About the artist:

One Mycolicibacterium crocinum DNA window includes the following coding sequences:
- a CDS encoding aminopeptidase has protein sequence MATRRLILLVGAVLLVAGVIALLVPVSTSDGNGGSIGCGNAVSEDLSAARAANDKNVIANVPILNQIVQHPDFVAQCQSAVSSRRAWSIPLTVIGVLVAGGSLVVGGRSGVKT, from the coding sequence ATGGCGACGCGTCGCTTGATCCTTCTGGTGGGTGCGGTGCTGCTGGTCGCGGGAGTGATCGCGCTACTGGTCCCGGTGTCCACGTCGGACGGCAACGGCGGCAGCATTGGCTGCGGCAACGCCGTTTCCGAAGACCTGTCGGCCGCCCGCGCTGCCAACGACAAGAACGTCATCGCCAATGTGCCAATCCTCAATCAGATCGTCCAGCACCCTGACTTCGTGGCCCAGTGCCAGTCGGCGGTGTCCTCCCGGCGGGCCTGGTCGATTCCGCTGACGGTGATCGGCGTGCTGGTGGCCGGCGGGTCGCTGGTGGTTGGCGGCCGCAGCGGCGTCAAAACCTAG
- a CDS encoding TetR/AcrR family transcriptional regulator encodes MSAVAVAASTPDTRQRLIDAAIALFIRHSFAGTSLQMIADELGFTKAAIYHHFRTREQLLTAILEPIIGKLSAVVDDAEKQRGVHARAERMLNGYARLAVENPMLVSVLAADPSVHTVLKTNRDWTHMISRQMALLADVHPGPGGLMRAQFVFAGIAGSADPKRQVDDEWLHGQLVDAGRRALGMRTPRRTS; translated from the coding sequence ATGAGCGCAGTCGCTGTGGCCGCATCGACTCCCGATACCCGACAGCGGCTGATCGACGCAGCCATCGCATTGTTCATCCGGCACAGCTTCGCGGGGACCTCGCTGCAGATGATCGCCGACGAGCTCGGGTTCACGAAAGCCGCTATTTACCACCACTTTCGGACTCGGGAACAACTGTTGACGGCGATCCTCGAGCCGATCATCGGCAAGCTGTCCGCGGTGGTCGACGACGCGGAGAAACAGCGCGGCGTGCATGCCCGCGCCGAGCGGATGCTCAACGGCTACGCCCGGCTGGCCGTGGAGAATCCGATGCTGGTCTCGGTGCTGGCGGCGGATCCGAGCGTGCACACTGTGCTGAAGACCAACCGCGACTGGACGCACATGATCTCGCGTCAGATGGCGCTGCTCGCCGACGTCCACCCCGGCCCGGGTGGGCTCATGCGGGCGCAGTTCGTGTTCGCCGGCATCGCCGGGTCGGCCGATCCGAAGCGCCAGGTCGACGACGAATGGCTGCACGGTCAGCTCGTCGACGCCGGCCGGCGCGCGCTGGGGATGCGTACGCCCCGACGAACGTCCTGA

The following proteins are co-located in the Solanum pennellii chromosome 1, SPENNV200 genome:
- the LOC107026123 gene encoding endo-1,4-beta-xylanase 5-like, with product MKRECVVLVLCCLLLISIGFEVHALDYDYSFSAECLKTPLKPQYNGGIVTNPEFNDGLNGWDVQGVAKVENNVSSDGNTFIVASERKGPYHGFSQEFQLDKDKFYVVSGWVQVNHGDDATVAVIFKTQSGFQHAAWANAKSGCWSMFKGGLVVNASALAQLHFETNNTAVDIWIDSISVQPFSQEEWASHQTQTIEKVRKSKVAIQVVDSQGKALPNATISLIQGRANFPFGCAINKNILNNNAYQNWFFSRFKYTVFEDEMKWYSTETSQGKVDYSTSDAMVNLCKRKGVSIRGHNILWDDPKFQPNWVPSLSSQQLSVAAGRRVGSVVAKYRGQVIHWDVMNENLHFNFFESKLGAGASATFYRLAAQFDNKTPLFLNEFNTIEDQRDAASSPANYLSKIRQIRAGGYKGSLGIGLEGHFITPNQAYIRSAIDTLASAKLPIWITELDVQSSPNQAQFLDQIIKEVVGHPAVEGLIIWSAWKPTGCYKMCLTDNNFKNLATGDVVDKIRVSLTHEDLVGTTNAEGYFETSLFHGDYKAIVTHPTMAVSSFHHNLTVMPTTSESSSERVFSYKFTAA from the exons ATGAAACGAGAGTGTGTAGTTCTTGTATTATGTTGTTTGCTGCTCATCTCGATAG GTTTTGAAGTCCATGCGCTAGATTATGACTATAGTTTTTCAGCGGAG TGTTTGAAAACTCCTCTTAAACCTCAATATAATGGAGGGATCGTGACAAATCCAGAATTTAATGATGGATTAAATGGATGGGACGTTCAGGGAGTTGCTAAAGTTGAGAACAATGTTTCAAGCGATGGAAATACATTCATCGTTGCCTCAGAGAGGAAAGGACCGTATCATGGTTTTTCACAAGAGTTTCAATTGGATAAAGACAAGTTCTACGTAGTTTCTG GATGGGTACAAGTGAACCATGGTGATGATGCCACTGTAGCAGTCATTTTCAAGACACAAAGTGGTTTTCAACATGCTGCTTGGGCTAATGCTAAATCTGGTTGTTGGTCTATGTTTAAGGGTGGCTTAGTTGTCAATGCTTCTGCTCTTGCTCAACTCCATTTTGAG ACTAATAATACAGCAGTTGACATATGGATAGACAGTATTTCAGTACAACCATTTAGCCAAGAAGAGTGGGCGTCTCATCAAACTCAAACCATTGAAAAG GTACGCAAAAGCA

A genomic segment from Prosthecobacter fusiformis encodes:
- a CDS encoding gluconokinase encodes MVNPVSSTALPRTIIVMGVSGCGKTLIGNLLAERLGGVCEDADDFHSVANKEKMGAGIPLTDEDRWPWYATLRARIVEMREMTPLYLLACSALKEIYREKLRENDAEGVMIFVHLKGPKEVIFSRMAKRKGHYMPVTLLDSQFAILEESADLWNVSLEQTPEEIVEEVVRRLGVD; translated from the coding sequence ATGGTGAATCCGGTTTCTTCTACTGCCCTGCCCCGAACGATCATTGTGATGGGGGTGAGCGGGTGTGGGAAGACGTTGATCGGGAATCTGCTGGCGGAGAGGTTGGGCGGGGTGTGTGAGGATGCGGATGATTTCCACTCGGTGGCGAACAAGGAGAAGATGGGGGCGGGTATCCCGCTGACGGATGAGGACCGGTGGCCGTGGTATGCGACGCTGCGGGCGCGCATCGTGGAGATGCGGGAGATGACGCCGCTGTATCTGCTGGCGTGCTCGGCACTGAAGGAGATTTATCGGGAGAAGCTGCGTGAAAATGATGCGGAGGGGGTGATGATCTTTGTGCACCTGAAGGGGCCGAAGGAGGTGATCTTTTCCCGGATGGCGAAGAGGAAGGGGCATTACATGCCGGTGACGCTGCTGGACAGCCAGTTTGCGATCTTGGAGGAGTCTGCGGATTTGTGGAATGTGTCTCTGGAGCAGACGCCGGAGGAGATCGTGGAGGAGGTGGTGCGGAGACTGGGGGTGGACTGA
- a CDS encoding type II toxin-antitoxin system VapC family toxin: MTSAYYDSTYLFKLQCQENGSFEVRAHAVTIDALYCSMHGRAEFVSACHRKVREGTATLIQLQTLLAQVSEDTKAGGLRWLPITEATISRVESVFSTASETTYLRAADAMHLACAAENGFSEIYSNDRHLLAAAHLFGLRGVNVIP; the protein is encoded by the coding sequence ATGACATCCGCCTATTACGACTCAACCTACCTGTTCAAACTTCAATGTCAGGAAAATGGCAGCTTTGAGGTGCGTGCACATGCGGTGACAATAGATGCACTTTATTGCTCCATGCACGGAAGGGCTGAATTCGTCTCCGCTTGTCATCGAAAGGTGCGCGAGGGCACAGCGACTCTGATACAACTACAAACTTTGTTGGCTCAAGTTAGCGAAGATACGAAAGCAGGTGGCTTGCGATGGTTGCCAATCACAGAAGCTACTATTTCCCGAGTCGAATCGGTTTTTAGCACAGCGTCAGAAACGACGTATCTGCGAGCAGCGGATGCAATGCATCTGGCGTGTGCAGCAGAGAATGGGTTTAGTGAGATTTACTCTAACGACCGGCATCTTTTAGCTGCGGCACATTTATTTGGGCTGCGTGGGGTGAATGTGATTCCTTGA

Otto Piene (18 April 1928 – 17 July 2014) was a German artist. He lived and worked in Düsseldorf and Groton, Massachusetts. Otto Piene was born 1928 in Bad Laasphe and was raised in Lübbecke. Between 1949 and 1953 he studied painting and art education at the Academy of Art in Munich and the Kunstakademie Düsseldorf. He was lecturer at the Fashion Institute in Düsseldorf. From 1952 to 1957 he studied philosophy at the University of Cologne. He was a Visiting Professor at the University of Pennsylvania beginning in 1964. From 1968 to 1971, he was the first Fellow of the MIT Center for Advanced Visual Studies (CAVS), founded by György Kepes. In 1972, he became a Professor of Environmental Art at MIT. In 1974 he succeeded Kepes as director of the CAVS, in which position he served until September 1, 1993. With Günther Uecker, Heinz Mack and Mattijs Visser he founded in 2008 the international ZERO foundation. The foundation has the ZERO archives from the three Düsseldorfer artists as well as documents and photos from other related artists. Piene died on July 17, 2014 while in a taxi on his way to continue preparations for a "Sky Art Event" at Neue Nationalgalerie. His survivors included his wife, the former Elizabeth Goldring, a poet and artist who also worked on Centerbeam, as well as four children, a stepdaughter and five grandchildren. In 1957, Piene and Heinz Mack founded the group ZERO. In 1961, Günther Uecker joined the group. In 1957 he developed the Grid Picture, a type of stencilled painting made from half-tone screens with regularly arranged points in single colours (yellow, silver, white or gold), for example Pure Energy (1958; New York, MOMA). Piene's work then developed in a variety of forms. The Lichtballette ("light ballet") (from 1959) were a development of the Grid Pictures: light from moving torches was projected through grids, thus extending and stimulating the viewer's perception of space. This series of works is inspired by László Moholy-Nagy's Light Space Modulator (1930) and Fernand Léger's Ballet Mécanique (1924). Also in 1959, the combination of these grids with sources of fire (candles, gas-burners) produced smoke-traces and fire paintings, in which the paint was burnt. Piene created these Rauchbilder ("smoke pictures") as a reference to elementary natural energies. In the "fire paintings", he lightly burned a layer of solvent on pigmented paper, developing organic forms from the remnant, or the soot. Throughout the remainder of his career he continued the practice of making "smoke pictures". Fire and smoke (their traces) are important elements in these pictures. Silver Fire from 1973, in the collection of the Honolulu Museum of Art, is an example of a "smoke picture". He also experimented with multimedia combinations. In 1963, together with Günther Uecker and Heinz Mack, he became a spokesman of Neuen Idealismus ("the new idealism"). Piene is also noted for having explorined new uses for broadcast television. In 1968, along with Aldo Tambellini, he produced Black Gate Cologne, which is cited as one of the first television programs to have been produced by experimental visual artists. 1967 marked the beginning of Piene's involvement with Sky art, a term he coined in 1969 and which allowed him to use landscape and cities themselves as the focal point of his work. For the closing of the 1972 Summer Olympics in Munich, Piene created the sky work Olympic Rainbow, made up of five differently coloured helium-filled polythene tubes, each one 600 m long. Between 1981 and 1986 Piene organized four Sky art conferences in the USA and Europe. He took a stab at industrial design in the 1970s with a 500-piece run of the upscale Suomi tableware by Timo Sarpaneva that Piene decorated for the German Rosenthal porcelain maker's Studio Linie. Working as the director of the Center for Advanced Visual Studies (C.A.V.S.) at the Massachusetts Institute of Technology, Piene collaborated in the design of the kinetic sculpture performance Centerbeam first exhibited in Kassel, Germany in 1977. Later mounted on the National Mall in Washington, it featured laser-projected images on moving steam screens, solar-tracked holograms, a 144-foot water prism and helium-lifted sky sculptures. The C.A.V.S. allowed artists to work using sophisticated techniques and scientific partnership, promoting a highly collaborative environment. In 1978, Piene was commissioned by the Smithsonian Art Collectors Program to create a print to benefit the educational and cultural programs of the Smithsonian Associates. The print was to commemorate a Washington, D.C. festival much like the 1977 exhibition in Kassel. Three lithographs resulted, all titled, Centerbeam, one of which hangs in the ongoing exhibition, Graphic Eloquence, in the S. Dillon Ripley Center in the National Mall. In 1999, Piene presented his idea of a statue called Das Geleucht in the Ludwig Galerie Schloss Oberhausen for the first time. That monument in the form of a mining lamp ought to be built on the spoil tip Halde Rheinpreußen in Moers, with illumation at night. That project enthused the publicity but as recently as 2006 sponsors were found. Until 2007, the 30 metres (98 ft) high monument lightened the spoil tip every night. Piene had his first solo exhibition at Galerie Schmela, Düsseldorf, in 1959. With Light Ballet, he debuted at Howard Wise Gallery, New York, in 1966. He represented Germany at the Venice Biennale in 1967 and 1971, and exhibited at documenta in Kassel, Germany, in 1959, 1964 and 1977. In 1985, he exhibited at the São Paulo Biennial. Piene's solo exhibitions include retrospectives at the Kunstmuseum im Ehrenhof, Düsseldorf, in 1996 and at the Prague City Gallery Prague, in 2002, and a show at the Museum am Ostwall, Dortmund in 2008-2009.